Microsoft (MSFT) (14% of equity portfolio) - Microsoft, like Berkshire, has been a top holding for as long as I've been doing these year-end reviews. 2019 was another stellar year for Microsoft's business. Commercial cloud run rate revenues will soon cross $50 billion, or roughly three times higher than they were at the end of fiscal 2017 (amazingly, still growing ~40% year over year). Despite widespread fears in the media that an internal hire would be the death of the company, Satya Nadella continues to prove that he is exactly the right person to lead Microsoft.

As I noted last year, I do not think the stock is particularly cheap. On the other hand, this is a wonderful business with a best-in-class leadership team. I think the bias of most value investors in this situation (myself included) is to head for the exits prematurely. I am not sure that's the correct course of action, particularly if that means incurring a significant tax liability. I like the idea of being Satya's business partner for the long-term, even if I'm not in love with what I'm being asked to pay for that privilege. For that reason, I feel comfortable continuing to hold a sizable position in MSFT.

The Walt Disney Company (DIS) (12% of equity portfolio) - Disney in a new addition to the top five, resulting from my prior investment in 21st Century Fox (I elected shares as part of the deal). I actually do not believe that my perception of the current situation at Disney is particularly different from what others are seeing. What I do believe is that Bog Iger is a world class CEO who knows how to run Disney. If anybody can navigate the difficult terrain required to reposition this "dinosaur" for the future, it's him (and they've already made meaningful steps in the right direction over the past few years). In addition, the company has a collection of intellectual property that remains unrivaled, as well as a business model that enables them to effectively monetize that content through multiple channels. For those reasons, I continue to like the idea of owning Disney over the coming years.

Comcast (CMCSA) (10% of equity portfolio) - As I noted last year, I think Comcast is a well-run, high-quality business with sustainable competitive advantages in its core business. In addition, I'm willing to give management a longer leash on M&A than others (or at least that's my perception). I think they've earned that right based on the track record they've established over twenty-plus years. At a mid-teens free cash flow multiple, I still believe that the stock trades at a discount to intrinsic value. That's a long way of saying that I believe the same things about this company at $45 per share that I believed last year at $35 per share.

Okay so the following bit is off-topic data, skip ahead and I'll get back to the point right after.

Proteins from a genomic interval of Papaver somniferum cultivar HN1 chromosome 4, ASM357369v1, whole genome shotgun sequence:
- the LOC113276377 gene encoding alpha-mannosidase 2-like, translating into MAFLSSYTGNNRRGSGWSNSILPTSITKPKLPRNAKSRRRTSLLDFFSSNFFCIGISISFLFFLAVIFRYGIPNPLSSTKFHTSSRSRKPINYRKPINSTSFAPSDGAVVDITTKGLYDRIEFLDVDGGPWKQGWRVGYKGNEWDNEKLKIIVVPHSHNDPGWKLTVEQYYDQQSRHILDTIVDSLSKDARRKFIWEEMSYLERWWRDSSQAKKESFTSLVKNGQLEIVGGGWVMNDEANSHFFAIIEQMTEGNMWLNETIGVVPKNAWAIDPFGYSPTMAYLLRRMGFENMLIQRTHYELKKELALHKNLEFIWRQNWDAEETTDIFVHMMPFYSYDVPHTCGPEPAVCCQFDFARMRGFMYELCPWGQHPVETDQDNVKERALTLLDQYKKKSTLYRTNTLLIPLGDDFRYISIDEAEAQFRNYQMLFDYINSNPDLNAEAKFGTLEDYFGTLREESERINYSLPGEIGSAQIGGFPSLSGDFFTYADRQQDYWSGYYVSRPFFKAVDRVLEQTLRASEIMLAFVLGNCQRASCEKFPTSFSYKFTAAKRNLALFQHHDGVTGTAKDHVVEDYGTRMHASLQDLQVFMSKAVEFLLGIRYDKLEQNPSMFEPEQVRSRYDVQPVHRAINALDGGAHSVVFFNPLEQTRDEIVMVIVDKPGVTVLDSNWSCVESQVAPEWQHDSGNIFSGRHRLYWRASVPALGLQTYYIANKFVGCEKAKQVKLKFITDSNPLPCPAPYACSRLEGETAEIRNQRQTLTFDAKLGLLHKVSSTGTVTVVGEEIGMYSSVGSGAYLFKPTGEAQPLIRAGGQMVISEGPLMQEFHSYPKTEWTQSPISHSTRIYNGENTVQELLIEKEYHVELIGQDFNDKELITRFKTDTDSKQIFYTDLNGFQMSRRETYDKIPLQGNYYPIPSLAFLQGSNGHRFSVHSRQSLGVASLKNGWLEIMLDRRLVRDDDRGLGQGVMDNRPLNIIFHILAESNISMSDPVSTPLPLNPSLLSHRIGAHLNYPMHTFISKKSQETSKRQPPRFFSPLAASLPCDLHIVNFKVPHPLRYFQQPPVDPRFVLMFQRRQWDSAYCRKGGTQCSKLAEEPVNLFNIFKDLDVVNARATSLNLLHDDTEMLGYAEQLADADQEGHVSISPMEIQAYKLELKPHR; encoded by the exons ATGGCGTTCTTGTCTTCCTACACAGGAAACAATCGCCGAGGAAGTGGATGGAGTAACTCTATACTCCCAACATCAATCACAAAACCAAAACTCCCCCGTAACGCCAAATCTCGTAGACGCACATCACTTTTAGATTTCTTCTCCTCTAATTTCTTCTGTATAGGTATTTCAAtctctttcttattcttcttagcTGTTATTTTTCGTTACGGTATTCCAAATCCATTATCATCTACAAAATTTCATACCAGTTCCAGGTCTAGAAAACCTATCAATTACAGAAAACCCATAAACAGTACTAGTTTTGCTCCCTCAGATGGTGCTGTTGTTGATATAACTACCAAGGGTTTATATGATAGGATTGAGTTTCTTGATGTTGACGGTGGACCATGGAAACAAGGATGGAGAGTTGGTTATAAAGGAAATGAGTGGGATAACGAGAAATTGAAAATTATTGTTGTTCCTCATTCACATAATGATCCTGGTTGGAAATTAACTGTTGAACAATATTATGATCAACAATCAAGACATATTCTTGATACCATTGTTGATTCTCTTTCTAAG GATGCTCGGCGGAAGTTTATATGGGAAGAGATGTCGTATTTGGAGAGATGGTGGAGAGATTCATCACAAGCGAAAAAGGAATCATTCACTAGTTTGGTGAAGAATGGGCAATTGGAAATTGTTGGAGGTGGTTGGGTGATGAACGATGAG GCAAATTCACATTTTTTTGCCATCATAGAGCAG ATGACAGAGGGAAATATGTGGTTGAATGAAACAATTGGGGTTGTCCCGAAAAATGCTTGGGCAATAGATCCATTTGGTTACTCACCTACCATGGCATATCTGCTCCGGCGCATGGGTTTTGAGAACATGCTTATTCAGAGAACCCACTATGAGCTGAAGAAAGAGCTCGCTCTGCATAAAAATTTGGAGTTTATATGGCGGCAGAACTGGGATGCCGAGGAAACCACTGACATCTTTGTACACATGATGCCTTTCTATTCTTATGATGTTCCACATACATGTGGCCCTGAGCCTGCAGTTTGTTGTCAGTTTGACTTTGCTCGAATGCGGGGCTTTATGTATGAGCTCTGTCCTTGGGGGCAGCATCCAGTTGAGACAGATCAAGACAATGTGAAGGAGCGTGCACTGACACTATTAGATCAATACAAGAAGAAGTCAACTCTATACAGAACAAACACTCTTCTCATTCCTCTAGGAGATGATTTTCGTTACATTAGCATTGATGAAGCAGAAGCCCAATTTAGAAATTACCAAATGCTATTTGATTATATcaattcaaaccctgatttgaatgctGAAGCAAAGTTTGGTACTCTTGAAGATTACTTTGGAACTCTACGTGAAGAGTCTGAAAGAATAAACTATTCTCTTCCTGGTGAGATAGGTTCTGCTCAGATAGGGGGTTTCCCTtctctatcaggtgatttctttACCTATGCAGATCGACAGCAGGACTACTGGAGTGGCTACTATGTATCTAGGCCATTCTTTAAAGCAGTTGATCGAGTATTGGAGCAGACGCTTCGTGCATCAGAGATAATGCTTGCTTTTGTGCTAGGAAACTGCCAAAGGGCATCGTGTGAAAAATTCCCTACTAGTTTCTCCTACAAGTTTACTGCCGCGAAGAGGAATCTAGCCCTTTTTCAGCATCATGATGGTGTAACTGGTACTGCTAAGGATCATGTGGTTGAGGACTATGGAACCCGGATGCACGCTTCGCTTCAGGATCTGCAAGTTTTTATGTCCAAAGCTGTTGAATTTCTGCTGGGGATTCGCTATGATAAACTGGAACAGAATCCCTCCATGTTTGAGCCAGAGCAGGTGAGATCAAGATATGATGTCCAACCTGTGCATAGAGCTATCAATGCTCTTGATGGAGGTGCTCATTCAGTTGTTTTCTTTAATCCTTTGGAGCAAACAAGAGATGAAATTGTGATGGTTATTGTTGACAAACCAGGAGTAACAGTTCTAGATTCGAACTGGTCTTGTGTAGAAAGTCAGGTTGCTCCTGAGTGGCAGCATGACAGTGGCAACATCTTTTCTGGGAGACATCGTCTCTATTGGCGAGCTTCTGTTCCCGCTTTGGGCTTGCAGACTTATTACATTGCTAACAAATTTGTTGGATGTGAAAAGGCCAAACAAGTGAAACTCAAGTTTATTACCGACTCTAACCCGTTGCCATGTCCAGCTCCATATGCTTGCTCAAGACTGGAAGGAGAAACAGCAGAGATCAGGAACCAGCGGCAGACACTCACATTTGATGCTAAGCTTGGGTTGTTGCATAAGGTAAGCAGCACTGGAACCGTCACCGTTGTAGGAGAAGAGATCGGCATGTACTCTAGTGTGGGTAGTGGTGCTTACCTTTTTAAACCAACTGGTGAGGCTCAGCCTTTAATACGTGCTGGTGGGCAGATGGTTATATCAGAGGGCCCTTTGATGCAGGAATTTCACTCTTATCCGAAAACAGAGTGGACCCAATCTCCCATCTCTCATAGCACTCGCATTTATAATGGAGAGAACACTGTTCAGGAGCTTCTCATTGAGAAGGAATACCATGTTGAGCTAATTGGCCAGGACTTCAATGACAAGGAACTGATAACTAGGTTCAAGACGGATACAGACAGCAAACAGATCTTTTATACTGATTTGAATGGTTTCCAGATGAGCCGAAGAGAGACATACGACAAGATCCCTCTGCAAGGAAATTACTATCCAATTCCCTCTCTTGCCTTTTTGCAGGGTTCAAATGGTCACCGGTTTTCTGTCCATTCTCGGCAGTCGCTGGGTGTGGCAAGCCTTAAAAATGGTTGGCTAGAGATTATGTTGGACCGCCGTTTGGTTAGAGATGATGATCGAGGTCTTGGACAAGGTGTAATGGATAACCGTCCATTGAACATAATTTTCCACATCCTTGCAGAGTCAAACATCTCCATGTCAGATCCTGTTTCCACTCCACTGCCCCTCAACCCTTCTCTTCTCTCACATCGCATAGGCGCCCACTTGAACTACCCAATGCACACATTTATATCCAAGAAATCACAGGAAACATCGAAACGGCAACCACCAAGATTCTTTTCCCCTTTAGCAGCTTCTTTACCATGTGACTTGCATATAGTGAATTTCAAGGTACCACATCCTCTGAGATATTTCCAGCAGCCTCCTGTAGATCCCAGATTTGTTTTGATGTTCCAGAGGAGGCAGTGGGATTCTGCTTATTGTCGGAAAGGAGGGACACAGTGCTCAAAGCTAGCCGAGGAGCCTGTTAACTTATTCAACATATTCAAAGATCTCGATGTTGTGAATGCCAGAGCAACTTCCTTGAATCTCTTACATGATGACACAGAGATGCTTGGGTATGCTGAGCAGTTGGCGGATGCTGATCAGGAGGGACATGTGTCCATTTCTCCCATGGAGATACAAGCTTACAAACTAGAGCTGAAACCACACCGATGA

All in, my pretax investment return for 2019, including transaction costs, was an increase of roughly 25%. That's certainly better than what I expected on an absolute basis, even though it trailed the S&P 500 by a few hundred basis points. Considering how I structure my portfolio and the kind of companies I own, that feels to me like an acceptable result in a runaway year for the market.

Expanding the time horizon, my portfolio has returned ~13% p.a. over the past five years, slightly better than to the index. I'll be frank: I do not find this particularly encouraging. I've added little value relative to what I could've achieved if I bought an index fund and spent the last five years at the beach (and that includes the tailwind from a large position in Microsoft, which certaintly included a fair bit of luck on my part). Whether or not I have the requisite abilities to succeed at this game is still up in the air. Or maybe I just need more realistic expectations (beating by 100 - 200 basis points over an investment lifetime is hardly immaterial). We'll see what happens to my returns when (if?) we encounter a sustained period where Mr. Market is less generous to equity investors. I think that would be beneficial to my relative results, but only time will tell.

I don't have any idea what Mr. Market has in store for us in 2020, but I'd be happy if we see some volatility and lower stock prices. That scenario would like present us with some compelling long-term investment opportunities. As always, I look forward to the thoughts of fellow investors.

Disclosure: Long BRK.B, WFC, MSFT, DIS and CMCSA